While it isn't all too unusual for public bodies to have hired security present during meetings, the LPSB's push to do so is arguably a response to the antics of one board member.
Photo by Robin May
While it isn't all too unusual for public bodies to have hired security present during meetings, the Lafayette Parish School Board's push to do so is arguably a response to the antics of one board member.
Of course, his fellow board members won't come out and say it, but the push for security at board meetings conveniently began right after Tehmi Chassion called the police on Superintendent Pat Cooper during a closed-door executive session at the board's Feb. 5 meeting. Chassion alleged Cooper grabbed his shoulder, yelled in his ear and spun him around in his swivel chair, all of which our sources who were present during the incident dispute.
And that wasn't Chassion's first time calling the police to a board meeting, as witnessed last year when this IND reporter approached him in the bathroom with proof that he'd been arrested on counterfeiting charges. Chassion, as we reported here, responded with a claim that he'd been violently roughed up by a reporter, and like he did with Cooper, called the police. When Chassion's allegation reached the office of City Prosecutor Gary Haynes, the case - thanks to an audio recording and a witness present during the incident - was dropped due to "insufficient evidence," meaning the board member made a false police report.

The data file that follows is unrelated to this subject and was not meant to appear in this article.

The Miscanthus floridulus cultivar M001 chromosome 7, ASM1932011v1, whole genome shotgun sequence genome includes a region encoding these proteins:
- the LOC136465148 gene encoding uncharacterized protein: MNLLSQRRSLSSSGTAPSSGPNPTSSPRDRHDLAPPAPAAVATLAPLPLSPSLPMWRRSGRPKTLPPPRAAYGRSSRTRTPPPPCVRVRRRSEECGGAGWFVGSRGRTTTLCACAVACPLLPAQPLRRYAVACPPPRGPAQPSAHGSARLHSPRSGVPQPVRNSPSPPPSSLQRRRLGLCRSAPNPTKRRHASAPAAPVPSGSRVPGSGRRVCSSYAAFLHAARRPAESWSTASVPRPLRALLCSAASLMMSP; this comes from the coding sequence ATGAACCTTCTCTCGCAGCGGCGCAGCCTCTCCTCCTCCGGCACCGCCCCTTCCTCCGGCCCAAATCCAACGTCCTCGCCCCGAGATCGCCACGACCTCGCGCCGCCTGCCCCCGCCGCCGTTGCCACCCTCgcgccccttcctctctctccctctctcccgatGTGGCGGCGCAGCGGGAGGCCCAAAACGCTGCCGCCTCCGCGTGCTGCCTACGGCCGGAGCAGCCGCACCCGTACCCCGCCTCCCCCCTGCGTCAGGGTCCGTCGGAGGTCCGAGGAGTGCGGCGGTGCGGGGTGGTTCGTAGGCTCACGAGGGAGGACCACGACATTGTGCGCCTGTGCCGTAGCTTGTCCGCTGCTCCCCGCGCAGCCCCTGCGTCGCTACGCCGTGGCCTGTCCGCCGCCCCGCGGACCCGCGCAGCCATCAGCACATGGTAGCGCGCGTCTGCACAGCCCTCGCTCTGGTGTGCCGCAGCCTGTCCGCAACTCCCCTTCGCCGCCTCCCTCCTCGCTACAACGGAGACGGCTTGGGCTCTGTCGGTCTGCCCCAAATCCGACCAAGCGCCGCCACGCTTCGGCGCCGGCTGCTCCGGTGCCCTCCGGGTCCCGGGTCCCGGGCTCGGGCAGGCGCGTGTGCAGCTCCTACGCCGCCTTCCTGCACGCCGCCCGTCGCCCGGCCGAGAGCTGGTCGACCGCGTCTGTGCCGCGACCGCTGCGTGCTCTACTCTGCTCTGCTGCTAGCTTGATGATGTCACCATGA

Last year school board member Tehmi Chassion claimed yours truly roughed him up in the men's restroom, a claim that fell apart after officers listened to a tape recording of the encounter (in which Chassion was merely asked about his arrest for counterfeiting).
Though the city prosecutor's office has yet to decide how it will handle Chassion's accusation against Cooper, the board on Wednesday is set to approve a contract to hire a security detail for all meetings. Now that's not too unusual (Lafayette City-Parish Council meetings are attended by an out-of-uniform officer), nor will it be all that expensive (a little more than $5,500 annually).
But does the board really need a security detail? As far as we can tell, the police only started getting called in to meetings within the last year, and that's all been brought on by one board member who's shown he's not above telling tall tales to police. So perhaps the better question, or rather, questions: Will the board's new security detail be allowed to sit in on executive sessions? And will his or her duties include escorting board members to the bathroom?
Because let's be honest, the only incidents requiring police presence at school board meetings have occurred behind the closed doors of an executive session and within the walls of a bathroom. Perhaps the board's new security detail would best be served as a personal body guard for Chassion.